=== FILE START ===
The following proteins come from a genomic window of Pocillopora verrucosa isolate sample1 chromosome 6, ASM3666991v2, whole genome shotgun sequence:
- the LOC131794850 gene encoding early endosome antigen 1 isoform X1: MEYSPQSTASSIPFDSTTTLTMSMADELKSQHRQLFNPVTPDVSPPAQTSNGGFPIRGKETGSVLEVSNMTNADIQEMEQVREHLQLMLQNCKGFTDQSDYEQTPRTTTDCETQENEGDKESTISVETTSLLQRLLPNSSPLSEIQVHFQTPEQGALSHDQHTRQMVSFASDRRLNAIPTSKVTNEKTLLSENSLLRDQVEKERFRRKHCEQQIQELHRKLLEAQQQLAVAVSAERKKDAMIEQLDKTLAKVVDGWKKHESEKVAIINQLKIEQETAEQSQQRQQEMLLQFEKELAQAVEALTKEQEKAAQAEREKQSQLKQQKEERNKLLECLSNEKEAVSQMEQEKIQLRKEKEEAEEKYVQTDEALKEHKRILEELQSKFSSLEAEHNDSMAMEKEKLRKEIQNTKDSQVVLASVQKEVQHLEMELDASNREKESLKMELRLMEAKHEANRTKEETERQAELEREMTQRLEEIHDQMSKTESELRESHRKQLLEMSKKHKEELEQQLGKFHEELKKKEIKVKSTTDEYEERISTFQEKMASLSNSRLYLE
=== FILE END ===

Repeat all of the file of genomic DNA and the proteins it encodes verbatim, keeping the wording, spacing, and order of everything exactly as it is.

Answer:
The following proteins come from a genomic window of Pocillopora verrucosa isolate sample1 chromosome 6, ASM3666991v2, whole genome shotgun sequence:
- the LOC131794850 gene encoding early endosome antigen 1 isoform X1: MEYSPQSTASSIPFDSTTTLTMSMADELKSQHRQLFNPVTPDVSPPAQTSNGGFPIRGKETGSVLEVSNMTNADIQEMEQVREHLQLMLQNCKGFTDQSDYEQTPRTTTDCETQENEGDKESTISVETTSLLQRLLPNSSPLSEIQVHFQTPEQGALSHDQHTRQMVSFASDRRLNAIPTSKVTNEKTLLSENSLLRDQVEKERFRRKHCEQQIQELHRKLLEAQQQLAVAVSAERKKDAMIEQLDKTLAKVVDGWKKHESEKVAIINQLKIEQETAEQSQQRQQEMLLQFEKELAQAVEALTKEQEKAAQAEREKQSQLKQQKEERNKLLECLSNEKEAVSQMEQEKIQLRKEKEEAEEKYVQTDEALKEHKRILEELQSKFSSLEAEHNDSMAMEKEKLRKEIQNTKDSQVVLASVQKEVQHLEMELDASNREKESLKMELRLMEAKHEANRTKEETERQAELEREMTQRLEEIHDQMSKTESELRESHRKQLLEMSKKHKEELEQQLGKFHEELKKKEIKVKSTTDEYEERISTFQEKMASLSNSRLYLE